Carlow Morning Post, Jan 1863.
William Curran of Rutland, Carlow
summoned John Murphy for stealing his turni3ps.
Mr. Malcomson who appeared for
Curran said that Murphy was in the employment of Curran as a
daily labourer, and Curran missed turnips from time to time.
He was obliged to watch and on this
evening he caught this man taking turnips.
Curran was obliged to take this case
as there was a considerable quantity of turnips taken from
him this time back.
William Curran stated that this man
was in my employment for the last four years, on the 30th
December, I went home for my supper and shortly after going
home he saw Murphy in his field pulling turnips, he had hold
of three of them by the tops, I approached him , he said "Oh
Lord, Oh Lord, for a few turnips".
Defendant (Murphy) ---I am those
eight years in your employment, back and forward, and from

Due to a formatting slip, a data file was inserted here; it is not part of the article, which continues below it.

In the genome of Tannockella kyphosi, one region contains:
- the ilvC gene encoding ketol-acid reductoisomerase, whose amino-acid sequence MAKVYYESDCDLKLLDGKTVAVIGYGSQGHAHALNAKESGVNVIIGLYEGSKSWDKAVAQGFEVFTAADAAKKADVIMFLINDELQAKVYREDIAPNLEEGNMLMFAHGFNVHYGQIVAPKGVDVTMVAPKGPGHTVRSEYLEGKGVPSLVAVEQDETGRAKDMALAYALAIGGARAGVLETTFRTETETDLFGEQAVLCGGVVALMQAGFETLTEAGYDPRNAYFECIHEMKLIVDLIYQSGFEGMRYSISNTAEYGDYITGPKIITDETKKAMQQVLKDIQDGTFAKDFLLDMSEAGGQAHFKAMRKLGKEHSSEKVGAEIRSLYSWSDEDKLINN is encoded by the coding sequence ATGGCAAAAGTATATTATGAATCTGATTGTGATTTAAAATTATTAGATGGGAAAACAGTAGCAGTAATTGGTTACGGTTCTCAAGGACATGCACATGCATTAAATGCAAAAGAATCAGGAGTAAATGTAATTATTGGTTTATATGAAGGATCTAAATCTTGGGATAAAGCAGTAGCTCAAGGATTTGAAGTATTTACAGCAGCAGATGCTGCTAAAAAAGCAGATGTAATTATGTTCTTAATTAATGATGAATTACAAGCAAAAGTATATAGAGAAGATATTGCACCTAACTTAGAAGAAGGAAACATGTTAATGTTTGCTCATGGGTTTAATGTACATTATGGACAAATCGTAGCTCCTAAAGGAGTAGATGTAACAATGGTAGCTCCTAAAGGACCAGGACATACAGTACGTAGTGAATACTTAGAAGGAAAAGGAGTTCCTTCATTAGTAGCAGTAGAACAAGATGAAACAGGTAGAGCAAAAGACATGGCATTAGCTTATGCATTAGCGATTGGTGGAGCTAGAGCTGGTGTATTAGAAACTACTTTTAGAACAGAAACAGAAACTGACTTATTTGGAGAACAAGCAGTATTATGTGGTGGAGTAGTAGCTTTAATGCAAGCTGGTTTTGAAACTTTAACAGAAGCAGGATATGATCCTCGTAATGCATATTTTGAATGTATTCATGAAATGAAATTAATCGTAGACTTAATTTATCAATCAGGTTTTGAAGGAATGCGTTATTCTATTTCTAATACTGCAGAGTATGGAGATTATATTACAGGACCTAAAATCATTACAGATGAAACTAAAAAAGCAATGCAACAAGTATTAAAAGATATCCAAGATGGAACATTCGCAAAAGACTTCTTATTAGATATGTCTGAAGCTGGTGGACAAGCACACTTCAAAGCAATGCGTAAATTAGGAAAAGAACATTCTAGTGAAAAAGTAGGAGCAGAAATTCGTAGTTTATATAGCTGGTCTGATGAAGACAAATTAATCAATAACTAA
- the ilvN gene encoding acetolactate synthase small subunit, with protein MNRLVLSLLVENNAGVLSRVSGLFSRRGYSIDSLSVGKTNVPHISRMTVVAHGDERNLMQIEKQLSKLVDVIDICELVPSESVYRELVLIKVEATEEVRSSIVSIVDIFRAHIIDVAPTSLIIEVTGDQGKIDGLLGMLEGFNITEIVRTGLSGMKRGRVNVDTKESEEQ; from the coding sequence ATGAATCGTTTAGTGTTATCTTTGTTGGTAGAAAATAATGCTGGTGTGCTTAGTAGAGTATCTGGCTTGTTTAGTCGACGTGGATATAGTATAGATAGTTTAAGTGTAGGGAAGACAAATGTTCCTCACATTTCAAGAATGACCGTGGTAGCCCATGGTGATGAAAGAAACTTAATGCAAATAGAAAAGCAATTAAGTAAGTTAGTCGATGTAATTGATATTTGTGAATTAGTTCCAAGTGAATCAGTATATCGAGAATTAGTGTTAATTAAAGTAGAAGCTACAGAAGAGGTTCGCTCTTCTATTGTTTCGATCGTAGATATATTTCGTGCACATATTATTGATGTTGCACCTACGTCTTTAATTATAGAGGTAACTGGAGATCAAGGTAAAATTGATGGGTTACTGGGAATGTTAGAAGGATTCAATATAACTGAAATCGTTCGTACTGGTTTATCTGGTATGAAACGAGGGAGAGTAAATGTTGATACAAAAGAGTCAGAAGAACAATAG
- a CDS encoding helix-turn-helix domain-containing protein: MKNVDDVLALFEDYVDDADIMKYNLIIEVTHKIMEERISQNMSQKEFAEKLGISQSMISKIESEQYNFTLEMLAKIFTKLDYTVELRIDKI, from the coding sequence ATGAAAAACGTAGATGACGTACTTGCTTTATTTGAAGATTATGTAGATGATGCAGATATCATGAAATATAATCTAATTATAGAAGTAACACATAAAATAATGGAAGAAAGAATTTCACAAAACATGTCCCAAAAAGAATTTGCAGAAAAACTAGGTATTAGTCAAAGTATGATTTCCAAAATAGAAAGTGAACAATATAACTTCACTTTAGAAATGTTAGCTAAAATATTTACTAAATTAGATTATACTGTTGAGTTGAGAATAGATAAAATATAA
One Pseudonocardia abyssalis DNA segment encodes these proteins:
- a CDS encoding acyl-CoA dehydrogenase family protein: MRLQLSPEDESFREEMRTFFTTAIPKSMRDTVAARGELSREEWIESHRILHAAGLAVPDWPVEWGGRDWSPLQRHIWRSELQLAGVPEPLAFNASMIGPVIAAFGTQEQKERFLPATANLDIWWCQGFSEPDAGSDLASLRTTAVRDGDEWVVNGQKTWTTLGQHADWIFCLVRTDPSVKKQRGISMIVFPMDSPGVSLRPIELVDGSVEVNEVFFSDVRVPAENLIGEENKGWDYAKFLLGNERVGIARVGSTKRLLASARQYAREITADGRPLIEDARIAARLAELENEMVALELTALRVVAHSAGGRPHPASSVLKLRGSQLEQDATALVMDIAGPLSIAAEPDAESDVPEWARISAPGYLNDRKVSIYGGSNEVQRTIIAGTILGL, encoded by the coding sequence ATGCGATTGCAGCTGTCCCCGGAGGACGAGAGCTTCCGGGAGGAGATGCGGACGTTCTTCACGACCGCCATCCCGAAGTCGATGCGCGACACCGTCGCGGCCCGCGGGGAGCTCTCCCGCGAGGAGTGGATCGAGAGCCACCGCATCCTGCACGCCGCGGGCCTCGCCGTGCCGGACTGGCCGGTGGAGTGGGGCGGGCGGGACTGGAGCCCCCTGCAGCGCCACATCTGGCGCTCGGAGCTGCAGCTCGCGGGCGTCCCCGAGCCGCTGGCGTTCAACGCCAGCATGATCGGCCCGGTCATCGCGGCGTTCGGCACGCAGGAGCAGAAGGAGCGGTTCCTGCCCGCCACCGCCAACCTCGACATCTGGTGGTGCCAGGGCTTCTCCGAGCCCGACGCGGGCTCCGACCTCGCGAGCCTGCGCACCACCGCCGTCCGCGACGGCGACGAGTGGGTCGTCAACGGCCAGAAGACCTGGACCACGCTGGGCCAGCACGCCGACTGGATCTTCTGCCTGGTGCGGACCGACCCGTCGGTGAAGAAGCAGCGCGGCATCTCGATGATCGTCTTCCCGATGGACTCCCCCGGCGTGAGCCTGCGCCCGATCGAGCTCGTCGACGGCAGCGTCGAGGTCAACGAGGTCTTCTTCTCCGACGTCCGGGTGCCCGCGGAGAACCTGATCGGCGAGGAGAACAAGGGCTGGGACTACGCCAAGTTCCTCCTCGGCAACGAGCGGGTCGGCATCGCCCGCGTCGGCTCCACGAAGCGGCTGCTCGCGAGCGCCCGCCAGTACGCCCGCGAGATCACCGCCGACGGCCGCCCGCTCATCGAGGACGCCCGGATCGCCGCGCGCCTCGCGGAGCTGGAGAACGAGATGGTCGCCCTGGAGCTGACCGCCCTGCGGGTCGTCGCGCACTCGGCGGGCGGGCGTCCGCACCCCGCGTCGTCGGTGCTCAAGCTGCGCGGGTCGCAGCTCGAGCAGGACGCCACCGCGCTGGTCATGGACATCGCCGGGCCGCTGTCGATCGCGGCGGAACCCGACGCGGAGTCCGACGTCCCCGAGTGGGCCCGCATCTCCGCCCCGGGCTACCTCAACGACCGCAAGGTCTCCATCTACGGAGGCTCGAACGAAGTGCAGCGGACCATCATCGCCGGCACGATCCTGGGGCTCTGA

that day to this did you ever see me in any robbery?
Curran ---I know I didnít, you are
very lazy at your work.
Defendant---I was taking the turnips
for my wife and child to eat, and for no other intention.
Curran---His wife made no demand on
me for wages. I paid his wages whenever it became due.
Judge --- You are fined 10 shillings
or a fortnight's imprisonment with hard labour.
The above is a true and
accurate transcript of the original document.
Transcribed by Jean Casey, 2010
To the Editor of the Carlow Weekly
19th Feb. 1863.
Sir~I shall feel much obliged if
you will allow me, through the medium of your Paper, to
express my acknowledgements and thanks, and those of Mr.
Pack-Beresford, to the inhabitants of Carlow and its
vicinity, for the very kind and flattering reception
accorded to us on the marriage of my daughter.
I assure you that it has made a deep
impression on us all, and that the demonstrations of
kindness and respect shown to us on that occasion, will
never be effaced from our recollection ---I remain your
obedient servant, Robert Clayton-Browne, Browne's Hill,